Beyond the Bright Line: A Contemporary Right-to-Counsel Doctrine

66 Pages Posted: 10 Sep 2019

See all articles by Pamela R. Metzger

Pamela R. Metzger

Southern Methodist University - Dedman School of Law

Date Written: 2003

Abstract

The current right-to-counsel doctrine was developed in the 1970's. It created a bright-line rule still in effect today. The right to counsel attaches only at "critical stages" of a criminal prosecution. Under this critical stage doctrine, the right to counsel only attaches after the initiation of formal adversary proceedings and only applies to confrontations between the accused and the prosecution or law enforcement. In the years following the Supreme Court's development of the critical stage doctrine, national trends of mandatory sentencing and sentencing guidelines revolutionized criminal procedure and dramatically altered the roles of the system's key players.

Now, defense counsel's role outside the courtroom is substantially amplified. Among other things, counsel negotiates about the prosecutor's charging decisions, bargains over plea agreements, mediates between cooperating defendants and the government, assists the defendant in confronting the probation officer, and advocates in connection with proceedings ancillary to sentence. Applying the bright-line critical stage doctrine to these new realities of criminal practice creates illogical and patently unfair results. This Article shows how the critical stage doctrine has failed and proposes a new approach to the Sixth Amendment counsel guarantee, one that will assure fairness in modem criminal procedure.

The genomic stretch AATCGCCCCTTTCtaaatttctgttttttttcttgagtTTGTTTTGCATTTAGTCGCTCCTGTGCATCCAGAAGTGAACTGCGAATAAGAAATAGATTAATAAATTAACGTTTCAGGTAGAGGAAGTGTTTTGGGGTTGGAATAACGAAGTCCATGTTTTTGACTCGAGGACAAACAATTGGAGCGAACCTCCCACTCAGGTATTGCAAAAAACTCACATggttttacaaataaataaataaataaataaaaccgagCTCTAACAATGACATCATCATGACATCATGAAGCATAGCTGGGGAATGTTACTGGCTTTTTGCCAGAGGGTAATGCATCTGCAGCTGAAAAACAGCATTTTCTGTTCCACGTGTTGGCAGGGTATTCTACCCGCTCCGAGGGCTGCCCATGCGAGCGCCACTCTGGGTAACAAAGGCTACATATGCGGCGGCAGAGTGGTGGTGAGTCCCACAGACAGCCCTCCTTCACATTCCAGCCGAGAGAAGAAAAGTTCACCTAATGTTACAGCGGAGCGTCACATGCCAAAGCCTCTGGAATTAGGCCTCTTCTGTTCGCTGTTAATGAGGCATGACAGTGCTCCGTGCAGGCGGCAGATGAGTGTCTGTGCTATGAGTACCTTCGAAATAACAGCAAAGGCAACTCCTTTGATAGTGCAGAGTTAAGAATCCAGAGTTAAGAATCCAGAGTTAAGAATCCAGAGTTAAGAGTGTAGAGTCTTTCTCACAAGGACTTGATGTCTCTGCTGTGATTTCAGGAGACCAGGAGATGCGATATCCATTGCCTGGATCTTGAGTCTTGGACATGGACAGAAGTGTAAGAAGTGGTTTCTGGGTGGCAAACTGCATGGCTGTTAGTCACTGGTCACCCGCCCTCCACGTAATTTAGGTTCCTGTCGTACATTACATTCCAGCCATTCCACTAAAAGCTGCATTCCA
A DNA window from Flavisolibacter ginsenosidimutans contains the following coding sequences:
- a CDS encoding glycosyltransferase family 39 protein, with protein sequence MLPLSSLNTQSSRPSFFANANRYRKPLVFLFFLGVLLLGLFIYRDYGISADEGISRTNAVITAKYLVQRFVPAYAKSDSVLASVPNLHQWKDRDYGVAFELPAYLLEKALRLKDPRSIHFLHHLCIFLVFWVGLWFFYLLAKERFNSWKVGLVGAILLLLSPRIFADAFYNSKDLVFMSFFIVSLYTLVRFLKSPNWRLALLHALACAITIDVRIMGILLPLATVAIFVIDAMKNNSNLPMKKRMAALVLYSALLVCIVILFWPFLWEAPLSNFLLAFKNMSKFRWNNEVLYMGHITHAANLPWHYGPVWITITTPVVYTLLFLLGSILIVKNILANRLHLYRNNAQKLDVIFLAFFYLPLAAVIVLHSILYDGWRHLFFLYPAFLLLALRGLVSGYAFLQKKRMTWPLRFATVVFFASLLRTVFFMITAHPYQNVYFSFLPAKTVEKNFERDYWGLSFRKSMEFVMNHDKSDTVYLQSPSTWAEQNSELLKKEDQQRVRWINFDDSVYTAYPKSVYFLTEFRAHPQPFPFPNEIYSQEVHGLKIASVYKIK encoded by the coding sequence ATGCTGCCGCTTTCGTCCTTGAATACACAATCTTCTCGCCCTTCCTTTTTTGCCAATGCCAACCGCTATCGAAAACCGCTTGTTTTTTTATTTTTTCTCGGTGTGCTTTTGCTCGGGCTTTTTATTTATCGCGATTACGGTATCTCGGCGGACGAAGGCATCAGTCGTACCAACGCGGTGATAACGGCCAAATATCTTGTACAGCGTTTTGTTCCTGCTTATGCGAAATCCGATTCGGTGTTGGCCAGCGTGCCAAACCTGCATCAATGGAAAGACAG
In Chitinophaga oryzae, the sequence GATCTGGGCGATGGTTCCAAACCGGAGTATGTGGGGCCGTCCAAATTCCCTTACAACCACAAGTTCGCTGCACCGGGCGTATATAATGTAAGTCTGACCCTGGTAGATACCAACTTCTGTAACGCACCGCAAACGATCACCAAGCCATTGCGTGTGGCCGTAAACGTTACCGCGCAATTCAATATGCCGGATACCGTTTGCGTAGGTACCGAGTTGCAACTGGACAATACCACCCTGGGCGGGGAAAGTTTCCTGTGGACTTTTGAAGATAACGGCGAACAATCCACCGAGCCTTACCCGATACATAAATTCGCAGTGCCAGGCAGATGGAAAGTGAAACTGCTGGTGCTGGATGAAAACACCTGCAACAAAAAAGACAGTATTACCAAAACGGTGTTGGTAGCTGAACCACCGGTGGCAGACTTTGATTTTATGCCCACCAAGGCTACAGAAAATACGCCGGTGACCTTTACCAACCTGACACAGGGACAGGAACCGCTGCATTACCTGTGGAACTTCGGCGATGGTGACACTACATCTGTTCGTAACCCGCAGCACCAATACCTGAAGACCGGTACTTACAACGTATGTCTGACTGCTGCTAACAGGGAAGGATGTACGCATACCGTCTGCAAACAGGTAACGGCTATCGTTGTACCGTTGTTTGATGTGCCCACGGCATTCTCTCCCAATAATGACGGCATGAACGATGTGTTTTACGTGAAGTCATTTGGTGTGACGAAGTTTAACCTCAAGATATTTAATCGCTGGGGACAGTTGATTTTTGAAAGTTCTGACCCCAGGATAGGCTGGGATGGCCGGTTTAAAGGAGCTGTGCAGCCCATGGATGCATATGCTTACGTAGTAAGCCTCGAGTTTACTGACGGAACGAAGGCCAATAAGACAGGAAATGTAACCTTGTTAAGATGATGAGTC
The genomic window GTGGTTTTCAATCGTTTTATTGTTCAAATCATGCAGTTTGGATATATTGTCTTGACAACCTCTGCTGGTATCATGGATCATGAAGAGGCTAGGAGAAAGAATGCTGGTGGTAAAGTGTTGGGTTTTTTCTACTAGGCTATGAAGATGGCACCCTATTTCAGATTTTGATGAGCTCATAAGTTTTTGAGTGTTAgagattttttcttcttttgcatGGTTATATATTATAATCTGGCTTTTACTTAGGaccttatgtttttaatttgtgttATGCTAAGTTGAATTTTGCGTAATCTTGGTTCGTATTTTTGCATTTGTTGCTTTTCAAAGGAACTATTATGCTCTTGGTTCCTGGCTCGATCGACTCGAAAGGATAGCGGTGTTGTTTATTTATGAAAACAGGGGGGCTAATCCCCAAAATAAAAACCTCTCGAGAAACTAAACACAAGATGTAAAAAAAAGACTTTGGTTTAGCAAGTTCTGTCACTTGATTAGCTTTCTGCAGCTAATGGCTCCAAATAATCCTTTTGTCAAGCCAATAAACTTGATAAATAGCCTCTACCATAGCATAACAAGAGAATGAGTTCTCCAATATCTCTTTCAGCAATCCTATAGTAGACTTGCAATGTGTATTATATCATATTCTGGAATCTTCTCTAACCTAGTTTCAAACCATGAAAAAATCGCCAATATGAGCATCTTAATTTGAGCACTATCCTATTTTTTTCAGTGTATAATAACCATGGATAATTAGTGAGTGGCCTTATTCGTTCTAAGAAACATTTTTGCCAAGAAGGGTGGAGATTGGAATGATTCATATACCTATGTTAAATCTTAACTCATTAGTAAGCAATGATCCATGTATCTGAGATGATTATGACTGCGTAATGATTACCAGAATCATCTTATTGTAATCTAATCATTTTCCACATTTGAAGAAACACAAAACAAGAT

Keywords: Criminal Law, Criminal Procedure, Right to Counsel, Sixth Amendment, Sentencing, Trials

Suggested Citation

Metzger, Pamela R., Beyond the Bright Line: A Contemporary Right-to-Counsel Doctrine (2003). 97 Northwestern University Law Review 1635 (2003), SMU Dedman School of Law Legal Studies Research Paper , Available at SSRN: https://ssrn.com/abstract=3450611

Pamela R. Metzger (Contact Author)

Southern Methodist University - Dedman School of Law ( email )

P.O. Box 750116
Dallas, TX 75275
United States

Do you have a job opening that you would like to promote on SSRN?

Paper statistics

Downloads
18
Abstract Views
221
PlumX Metrics